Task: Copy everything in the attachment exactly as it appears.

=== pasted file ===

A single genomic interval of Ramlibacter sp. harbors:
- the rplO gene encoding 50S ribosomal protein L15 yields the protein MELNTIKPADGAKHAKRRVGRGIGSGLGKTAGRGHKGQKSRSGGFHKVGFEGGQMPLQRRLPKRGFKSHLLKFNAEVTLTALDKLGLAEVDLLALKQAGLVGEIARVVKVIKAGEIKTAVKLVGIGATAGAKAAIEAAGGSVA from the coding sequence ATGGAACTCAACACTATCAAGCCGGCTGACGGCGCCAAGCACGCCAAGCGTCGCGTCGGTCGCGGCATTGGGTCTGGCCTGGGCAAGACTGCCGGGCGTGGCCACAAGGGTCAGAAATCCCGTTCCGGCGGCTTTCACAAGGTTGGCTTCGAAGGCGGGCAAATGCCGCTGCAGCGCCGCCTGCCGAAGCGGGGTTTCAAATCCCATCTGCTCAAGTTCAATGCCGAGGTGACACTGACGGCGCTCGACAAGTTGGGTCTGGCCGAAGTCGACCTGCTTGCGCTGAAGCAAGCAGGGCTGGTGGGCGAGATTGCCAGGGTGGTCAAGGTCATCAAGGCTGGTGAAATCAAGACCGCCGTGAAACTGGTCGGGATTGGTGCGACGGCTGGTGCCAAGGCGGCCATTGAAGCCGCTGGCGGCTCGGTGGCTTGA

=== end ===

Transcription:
A single genomic interval of Ramlibacter sp. harbors:
- the rplO gene encoding 50S ribosomal protein L15 yields the protein MELNTIKPADGAKHAKRRVGRGIGSGLGKTAGRGHKGQKSRSGGFHKVGFEGGQMPLQRRLPKRGFKSHLLKFNAEVTLTALDKLGLAEVDLLALKQAGLVGEIARVVKVIKAGEIKTAVKLVGIGATAGAKAAIEAAGGSVA from the coding sequence ATGGAACTCAACACTATCAAGCCGGCTGACGGCGCCAAGCACGCCAAGCGTCGCGTCGGTCGCGGCATTGGGTCTGGCCTGGGCAAGACTGCCGGGCGTGGCCACAAGGGTCAGAAATCCCGTTCCGGCGGCTTTCACAAGGTTGGCTTCGAAGGCGGGCAAATGCCGCTGCAGCGCCGCCTGCCGAAGCGGGGTTTCAAATCCCATCTGCTCAAGTTCAATGCCGAGGTGACACTGACGGCGCTCGACAAGTTGGGTCTGGCCGAAGTCGACCTGCTTGCGCTGAAGCAAGCAGGGCTGGTGGGCGAGATTGCCAGGGTGGTCAAGGTCATCAAGGCTGGTGAAATCAAGACCGCCGTGAAACTGGTCGGGATTGGTGCGACGGCTGGTGCCAAGGCGGCCATTGAAGCCGCTGGCGGCTCGGTGGCTTGA